Like most geniuses, Lee’s ideas aren’t always palatable to mainstream audiences. And rather than shy away from, or seek to remedy this fact, Lee revels in alienating audiences whose main comic references are Michael McIntyre and Jimmy Carr, preferring a more daring audience.
Lee’s shows are about the art of comedy – about the way jokes are structured and delivered, like he is trying to work out what it means to be a comic and where comedy can go as a medium. The first half of the show felt somewhat flat, with a long, repetitive riff about TV animal rescue shows. In the second half, Lee was on top form, with many of his big laughs building to a crescendo as he guided the audience around a surreal path approaching something resembling a punch-line.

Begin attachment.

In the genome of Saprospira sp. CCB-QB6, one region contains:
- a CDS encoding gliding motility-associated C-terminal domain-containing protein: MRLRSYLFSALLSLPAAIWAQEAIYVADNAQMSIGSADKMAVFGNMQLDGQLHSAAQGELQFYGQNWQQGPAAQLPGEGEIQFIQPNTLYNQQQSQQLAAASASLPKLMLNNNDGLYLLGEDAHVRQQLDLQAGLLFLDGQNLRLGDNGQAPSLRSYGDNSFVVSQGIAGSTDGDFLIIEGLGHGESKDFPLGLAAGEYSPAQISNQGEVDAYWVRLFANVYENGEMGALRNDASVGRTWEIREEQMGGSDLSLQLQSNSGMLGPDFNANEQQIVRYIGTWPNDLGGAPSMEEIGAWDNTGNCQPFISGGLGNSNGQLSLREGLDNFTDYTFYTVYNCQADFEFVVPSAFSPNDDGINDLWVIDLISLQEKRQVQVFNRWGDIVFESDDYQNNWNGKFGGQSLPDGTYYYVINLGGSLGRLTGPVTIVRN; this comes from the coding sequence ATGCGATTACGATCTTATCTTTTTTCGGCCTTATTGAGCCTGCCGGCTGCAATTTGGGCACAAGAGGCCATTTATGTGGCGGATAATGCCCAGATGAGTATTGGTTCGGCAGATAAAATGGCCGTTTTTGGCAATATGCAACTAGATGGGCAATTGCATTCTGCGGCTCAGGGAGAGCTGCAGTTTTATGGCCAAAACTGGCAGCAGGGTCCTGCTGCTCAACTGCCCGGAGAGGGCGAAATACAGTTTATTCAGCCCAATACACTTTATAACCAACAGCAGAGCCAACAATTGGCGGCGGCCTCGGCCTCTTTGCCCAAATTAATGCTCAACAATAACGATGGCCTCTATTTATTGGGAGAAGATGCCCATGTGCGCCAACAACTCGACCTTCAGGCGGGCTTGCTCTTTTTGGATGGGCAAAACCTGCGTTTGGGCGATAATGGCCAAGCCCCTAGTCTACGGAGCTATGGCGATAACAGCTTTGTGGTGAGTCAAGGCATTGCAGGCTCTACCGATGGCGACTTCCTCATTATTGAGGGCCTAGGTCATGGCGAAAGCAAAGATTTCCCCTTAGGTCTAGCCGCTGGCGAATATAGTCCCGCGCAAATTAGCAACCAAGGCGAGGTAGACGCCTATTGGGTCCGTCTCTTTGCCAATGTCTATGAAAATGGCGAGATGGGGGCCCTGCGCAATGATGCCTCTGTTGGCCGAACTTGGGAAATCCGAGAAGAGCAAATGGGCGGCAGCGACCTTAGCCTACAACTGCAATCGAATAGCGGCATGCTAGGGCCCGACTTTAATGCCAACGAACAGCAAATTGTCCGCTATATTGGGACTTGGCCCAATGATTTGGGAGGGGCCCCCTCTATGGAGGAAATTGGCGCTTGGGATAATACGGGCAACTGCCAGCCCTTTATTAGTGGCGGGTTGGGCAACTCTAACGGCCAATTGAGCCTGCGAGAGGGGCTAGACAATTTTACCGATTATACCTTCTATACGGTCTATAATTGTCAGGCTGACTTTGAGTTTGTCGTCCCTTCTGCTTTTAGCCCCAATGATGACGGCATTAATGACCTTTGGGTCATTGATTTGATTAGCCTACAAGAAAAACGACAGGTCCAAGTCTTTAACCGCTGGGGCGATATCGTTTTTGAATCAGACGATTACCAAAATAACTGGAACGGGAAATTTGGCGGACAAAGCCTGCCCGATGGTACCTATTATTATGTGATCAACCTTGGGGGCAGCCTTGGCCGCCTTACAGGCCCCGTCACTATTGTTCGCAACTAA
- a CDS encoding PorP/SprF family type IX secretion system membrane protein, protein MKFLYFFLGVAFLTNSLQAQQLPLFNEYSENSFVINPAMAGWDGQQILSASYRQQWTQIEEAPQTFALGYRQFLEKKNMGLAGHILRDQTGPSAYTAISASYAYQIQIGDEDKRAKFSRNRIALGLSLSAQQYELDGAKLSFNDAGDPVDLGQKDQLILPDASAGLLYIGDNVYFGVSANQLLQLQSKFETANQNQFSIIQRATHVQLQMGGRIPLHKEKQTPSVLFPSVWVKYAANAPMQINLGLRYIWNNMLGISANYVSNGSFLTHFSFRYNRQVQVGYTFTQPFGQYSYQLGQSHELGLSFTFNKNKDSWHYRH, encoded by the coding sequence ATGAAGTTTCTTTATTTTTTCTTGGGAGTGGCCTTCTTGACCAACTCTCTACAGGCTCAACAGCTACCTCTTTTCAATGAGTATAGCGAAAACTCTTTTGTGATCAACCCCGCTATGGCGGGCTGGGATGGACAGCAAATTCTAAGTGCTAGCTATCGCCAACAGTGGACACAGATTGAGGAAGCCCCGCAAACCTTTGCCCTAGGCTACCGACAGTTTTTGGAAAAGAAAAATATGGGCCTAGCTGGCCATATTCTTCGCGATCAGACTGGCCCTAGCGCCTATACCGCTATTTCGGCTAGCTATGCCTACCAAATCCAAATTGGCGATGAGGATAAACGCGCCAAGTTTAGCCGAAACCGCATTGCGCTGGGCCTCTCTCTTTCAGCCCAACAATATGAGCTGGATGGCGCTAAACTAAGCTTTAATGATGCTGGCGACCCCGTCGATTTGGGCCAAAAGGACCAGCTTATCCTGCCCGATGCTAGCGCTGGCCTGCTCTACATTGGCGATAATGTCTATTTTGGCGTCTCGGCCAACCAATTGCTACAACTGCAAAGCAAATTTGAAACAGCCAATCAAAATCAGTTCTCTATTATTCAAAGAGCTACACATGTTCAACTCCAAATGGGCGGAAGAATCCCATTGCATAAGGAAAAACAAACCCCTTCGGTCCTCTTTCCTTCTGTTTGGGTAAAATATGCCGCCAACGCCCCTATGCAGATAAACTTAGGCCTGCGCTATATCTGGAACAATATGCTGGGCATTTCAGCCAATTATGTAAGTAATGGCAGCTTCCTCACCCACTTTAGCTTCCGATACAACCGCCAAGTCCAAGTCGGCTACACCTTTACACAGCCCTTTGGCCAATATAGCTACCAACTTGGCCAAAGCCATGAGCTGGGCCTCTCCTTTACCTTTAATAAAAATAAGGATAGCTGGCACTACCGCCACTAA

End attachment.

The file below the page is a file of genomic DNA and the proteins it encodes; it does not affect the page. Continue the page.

The show peaked with a hilarious rant that projected the logic of Ukip’s immigration policy into the distant past, complaining that the first fish to venture onto land was an immigrant who should have stayed in the sea. Throughout the show, it felt as though Lee was more concerned about perfecting the material for his TV show than performing a fully-realised live show. Lee has raised the bar so high on his recent tours that Much A-Stew About Nothing didn’t quite reach the level of brilliance he has in the past.